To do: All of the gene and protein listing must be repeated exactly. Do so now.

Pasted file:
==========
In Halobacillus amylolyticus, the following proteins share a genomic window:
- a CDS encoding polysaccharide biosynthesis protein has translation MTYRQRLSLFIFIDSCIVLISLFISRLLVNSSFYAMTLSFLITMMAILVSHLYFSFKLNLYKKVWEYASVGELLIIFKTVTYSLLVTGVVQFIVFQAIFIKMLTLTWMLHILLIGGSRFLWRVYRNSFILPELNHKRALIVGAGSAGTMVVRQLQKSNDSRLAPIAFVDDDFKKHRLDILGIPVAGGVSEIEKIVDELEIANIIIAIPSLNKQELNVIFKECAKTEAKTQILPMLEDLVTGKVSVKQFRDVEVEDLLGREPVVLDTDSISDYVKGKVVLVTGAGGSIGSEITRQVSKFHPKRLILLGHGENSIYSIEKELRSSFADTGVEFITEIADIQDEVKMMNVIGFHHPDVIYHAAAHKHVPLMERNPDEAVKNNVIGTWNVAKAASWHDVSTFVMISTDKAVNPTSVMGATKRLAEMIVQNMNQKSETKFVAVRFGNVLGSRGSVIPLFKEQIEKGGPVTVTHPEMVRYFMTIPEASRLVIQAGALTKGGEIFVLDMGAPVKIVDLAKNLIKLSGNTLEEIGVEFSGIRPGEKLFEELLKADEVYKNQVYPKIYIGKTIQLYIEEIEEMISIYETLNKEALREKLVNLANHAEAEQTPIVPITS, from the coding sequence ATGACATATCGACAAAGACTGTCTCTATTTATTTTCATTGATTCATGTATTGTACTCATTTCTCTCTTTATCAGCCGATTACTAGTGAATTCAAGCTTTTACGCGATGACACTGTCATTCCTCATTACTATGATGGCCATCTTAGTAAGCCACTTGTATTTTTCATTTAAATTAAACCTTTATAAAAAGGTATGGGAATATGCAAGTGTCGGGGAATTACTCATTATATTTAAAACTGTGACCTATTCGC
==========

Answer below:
In Halobacillus amylolyticus, the following proteins share a genomic window:
- a CDS encoding polysaccharide biosynthesis protein has translation MTYRQRLSLFIFIDSCIVLISLFISRLLVNSSFYAMTLSFLITMMAILVSHLYFSFKLNLYKKVWEYASVGELLIIFKTVTYSLLVTGVVQFIVFQAIFIKMLTLTWMLHILLIGGSRFLWRVYRNSFILPELNHKRALIVGAGSAGTMVVRQLQKSNDSRLAPIAFVDDDFKKHRLDILGIPVAGGVSEIEKIVDELEIANIIIAIPSLNKQELNVIFKECAKTEAKTQILPMLEDLVTGKVSVKQFRDVEVEDLLGREPVVLDTDSISDYVKGKVVLVTGAGGSIGSEITRQVSKFHPKRLILLGHGENSIYSIEKELRSSFADTGVEFITEIADIQDEVKMMNVIGFHHPDVIYHAAAHKHVPLMERNPDEAVKNNVIGTWNVAKAASWHDVSTFVMISTDKAVNPTSVMGATKRLAEMIVQNMNQKSETKFVAVRFGNVLGSRGSVIPLFKEQIEKGGPVTVTHPEMVRYFMTIPEASRLVIQAGALTKGGEIFVLDMGAPVKIVDLAKNLIKLSGNTLEEIGVEFSGIRPGEKLFEELLKADEVYKNQVYPKIYIGKTIQLYIEEIEEMISIYETLNKEALREKLVNLANHAEAEQTPIVPITS, from the coding sequence ATGACATATCGACAAAGACTGTCTCTATTTATTTTCATTGATTCATGTATTGTACTCATTTCTCTCTTTATCAGCCGATTACTAGTGAATTCAAGCTTTTACGCGATGACACTGTCATTCCTCATTACTATGATGGCCATCTTAGTAAGCCACTTGTATTTTTCATTTAAATTAAACCTTTATAAAAAGGTATGGGAATATGCAAGTGTCGGGGAATTACTCATTATATTTAAAACTGTGACCTATTCGC